APIMONA: the feed supplement for bees
The APIMONA project, based at the Institut Lavoisier de Versailles (ILV - Univ. Paris-Saclay, UVSQ, CNRS), consists of developing a molybdenum-based feed supplement for bees, which are subject to multiple deficiencies and attacks. After initial studies in Moldova and conclusive tests, a startup will soon be created.
Molybdenum is an essential trace element with fascinating properties and an often overlooked importance. It is necessary for the activity of numerous enzymes in a large majority of living beings. Molybdenum enzymes, such as sulphite and xanthine oxidase, and nitrate reductase, catalyse multiple reactions in a wide range of metabolic pathways. Also present in soil, molybdenum contributes to its fertility. "A soil deprived of molybdenum is a sterile soil. Without it, plants cannot assimilate nitrogen," summarises Sébastien Floquet, a researcher at ILV and leader of the APIMONA project. Chemist by training and member of the Molecules, Interactions, Materials (MIM) group at ILV, Floquet is a specialist in molybdenum. Up to the launch of the APIMONA project, his work focused on a series of molybdenum-based compounds for hydrogen production and on the search for new uses for these compounds.
A chance meeting
It was Moldavian biologists who first guided Sébastien Floquet and his molybdenum complexes towards bees. "Following some unresolved exchanges, I reconnected with Aurelian Guela and Ion Toderas, members of the Academy of Sciences of Moldova, shortly before 2015. They were looking for new molecules to test and I had some molybdenum-based molecules," he explains. "In Moldova, the testing system consists of systematic screening: all molecules are tested for a wide range of biological properties, with no preconceived ideas." At the end of these tests, one particular use for Sébastien Floquet's molybdenum molecules stood out: beekeeping.
In 2015, a first molecule was tested in a syrup distributed in Moldavian test hives: this was the beginning of the APIMONA project. "Initial observations showed a 10% increase in queen egg production and a 20% increase in honey production," the researcher reports. These were encouraging results, but insufficient in view of the amount of protocol to be set up. The molecule has to be added to the hives in small doses every other day for the first two weeks of spring. In France, professional beekeepers manage on average farms of several hundred hives. Such a protocol was therefore impossible. Following this initial work, a thesis was started in 2016 at ILV, under the joint directorship of Université de Versailles-Saint-Quentin-en-Yvelines (UVSQ) and Moldova State University. The goal was to find a molybdenum-based molecule that produced better results while reducing the constraints of use.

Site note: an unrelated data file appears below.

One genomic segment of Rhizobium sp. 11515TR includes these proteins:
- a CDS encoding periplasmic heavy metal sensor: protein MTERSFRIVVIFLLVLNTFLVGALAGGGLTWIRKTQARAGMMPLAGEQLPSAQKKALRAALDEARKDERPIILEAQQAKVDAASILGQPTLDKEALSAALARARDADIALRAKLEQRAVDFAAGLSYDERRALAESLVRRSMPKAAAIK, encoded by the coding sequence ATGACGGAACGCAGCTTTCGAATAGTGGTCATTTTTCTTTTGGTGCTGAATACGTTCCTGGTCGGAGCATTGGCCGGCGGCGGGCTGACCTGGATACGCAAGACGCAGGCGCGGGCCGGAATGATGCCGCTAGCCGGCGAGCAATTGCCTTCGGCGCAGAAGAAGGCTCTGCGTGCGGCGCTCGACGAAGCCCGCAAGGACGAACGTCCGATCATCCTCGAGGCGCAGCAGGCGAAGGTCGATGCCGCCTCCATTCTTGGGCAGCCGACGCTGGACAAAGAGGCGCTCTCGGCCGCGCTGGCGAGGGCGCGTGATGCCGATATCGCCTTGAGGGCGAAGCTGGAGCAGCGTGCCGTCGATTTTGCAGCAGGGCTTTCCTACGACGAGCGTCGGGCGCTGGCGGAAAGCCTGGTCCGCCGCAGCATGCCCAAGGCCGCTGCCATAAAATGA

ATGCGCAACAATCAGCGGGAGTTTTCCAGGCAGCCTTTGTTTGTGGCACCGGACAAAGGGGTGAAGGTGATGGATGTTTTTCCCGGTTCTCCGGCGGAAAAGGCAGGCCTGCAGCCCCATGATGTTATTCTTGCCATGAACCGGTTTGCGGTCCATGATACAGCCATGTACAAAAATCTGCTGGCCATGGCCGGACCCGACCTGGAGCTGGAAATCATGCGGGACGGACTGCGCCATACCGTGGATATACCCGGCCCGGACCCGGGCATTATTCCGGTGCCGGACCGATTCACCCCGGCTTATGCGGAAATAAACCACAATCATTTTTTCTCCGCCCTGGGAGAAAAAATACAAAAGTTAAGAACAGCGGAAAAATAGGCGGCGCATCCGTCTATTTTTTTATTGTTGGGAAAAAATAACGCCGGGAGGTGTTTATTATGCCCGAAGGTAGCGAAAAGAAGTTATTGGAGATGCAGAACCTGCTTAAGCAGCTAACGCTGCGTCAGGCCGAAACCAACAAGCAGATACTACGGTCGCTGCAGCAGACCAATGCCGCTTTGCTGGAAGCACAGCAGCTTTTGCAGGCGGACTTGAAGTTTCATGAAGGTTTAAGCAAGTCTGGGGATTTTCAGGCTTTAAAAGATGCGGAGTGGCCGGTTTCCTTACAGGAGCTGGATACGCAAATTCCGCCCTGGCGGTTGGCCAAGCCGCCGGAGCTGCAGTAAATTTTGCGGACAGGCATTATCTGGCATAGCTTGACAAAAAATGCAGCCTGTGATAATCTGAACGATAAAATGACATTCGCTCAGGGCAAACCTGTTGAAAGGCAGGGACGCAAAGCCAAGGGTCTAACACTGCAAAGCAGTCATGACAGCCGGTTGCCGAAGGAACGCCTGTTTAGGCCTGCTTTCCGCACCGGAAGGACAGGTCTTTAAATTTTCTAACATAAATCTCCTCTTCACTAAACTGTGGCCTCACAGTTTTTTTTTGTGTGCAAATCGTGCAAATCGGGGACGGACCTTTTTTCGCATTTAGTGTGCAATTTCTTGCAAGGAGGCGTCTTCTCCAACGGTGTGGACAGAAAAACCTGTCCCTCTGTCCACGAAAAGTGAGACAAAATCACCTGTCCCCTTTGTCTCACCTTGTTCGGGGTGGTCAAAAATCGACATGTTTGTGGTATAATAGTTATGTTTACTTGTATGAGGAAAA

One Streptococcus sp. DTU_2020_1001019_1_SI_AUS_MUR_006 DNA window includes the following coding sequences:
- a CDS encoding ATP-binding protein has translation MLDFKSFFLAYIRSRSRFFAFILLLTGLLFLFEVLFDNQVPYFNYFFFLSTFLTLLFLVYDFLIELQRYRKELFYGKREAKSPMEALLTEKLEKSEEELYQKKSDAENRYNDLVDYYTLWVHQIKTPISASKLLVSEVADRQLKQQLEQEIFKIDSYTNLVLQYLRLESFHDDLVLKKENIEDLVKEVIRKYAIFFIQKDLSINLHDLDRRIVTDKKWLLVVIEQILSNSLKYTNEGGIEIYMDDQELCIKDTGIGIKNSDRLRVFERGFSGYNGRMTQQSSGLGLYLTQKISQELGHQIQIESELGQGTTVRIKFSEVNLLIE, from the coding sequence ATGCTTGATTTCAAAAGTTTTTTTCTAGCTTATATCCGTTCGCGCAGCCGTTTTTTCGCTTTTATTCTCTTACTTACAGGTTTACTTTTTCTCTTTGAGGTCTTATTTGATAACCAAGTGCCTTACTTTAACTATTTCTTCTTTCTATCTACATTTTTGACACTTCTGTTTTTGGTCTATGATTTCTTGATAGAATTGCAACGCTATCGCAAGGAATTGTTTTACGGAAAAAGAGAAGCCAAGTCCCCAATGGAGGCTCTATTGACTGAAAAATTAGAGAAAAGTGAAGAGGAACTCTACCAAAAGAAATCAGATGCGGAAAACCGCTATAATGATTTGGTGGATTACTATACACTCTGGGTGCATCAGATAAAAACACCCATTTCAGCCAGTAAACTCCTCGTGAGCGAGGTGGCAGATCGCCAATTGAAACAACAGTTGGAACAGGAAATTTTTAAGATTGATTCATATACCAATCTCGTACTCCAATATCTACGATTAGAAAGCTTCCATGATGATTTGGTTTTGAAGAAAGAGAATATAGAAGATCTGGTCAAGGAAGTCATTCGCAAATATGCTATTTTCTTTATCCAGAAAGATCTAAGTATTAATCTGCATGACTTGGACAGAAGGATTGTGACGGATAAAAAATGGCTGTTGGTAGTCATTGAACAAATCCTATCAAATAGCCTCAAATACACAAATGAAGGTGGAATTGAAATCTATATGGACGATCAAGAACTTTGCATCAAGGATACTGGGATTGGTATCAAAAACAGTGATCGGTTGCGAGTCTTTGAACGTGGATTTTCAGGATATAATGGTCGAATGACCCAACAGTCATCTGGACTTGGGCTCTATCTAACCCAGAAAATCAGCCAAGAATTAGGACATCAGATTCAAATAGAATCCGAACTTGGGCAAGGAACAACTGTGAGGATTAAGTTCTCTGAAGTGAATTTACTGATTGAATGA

In 2017, Sébastien Floquet discovered the world of beekeeping. "In 2018, thanks to the Université Paris-Saclay and HEC Paris Lab2Biz programme, we met some French beekeepers. Beyond giving access to players in the market, these meetings were essential to our understanding of beekeeping and its constraints. From the first protocol developed in Moldova in 2015, a protocol for one single use in hives was developed in 2018, with the same effects." Two new funding sources then gave the project a further boost: the Labex Charmmmat in 2017, and in 2018 the Poc in Labs call for pre-maturation projects implemented by Université Paris-Saclay and financed by IDEX funds, supported in pre-maturation and then maturation by SATT Paris-Saclay since 2019.
A feed supplement on its way to commercialisation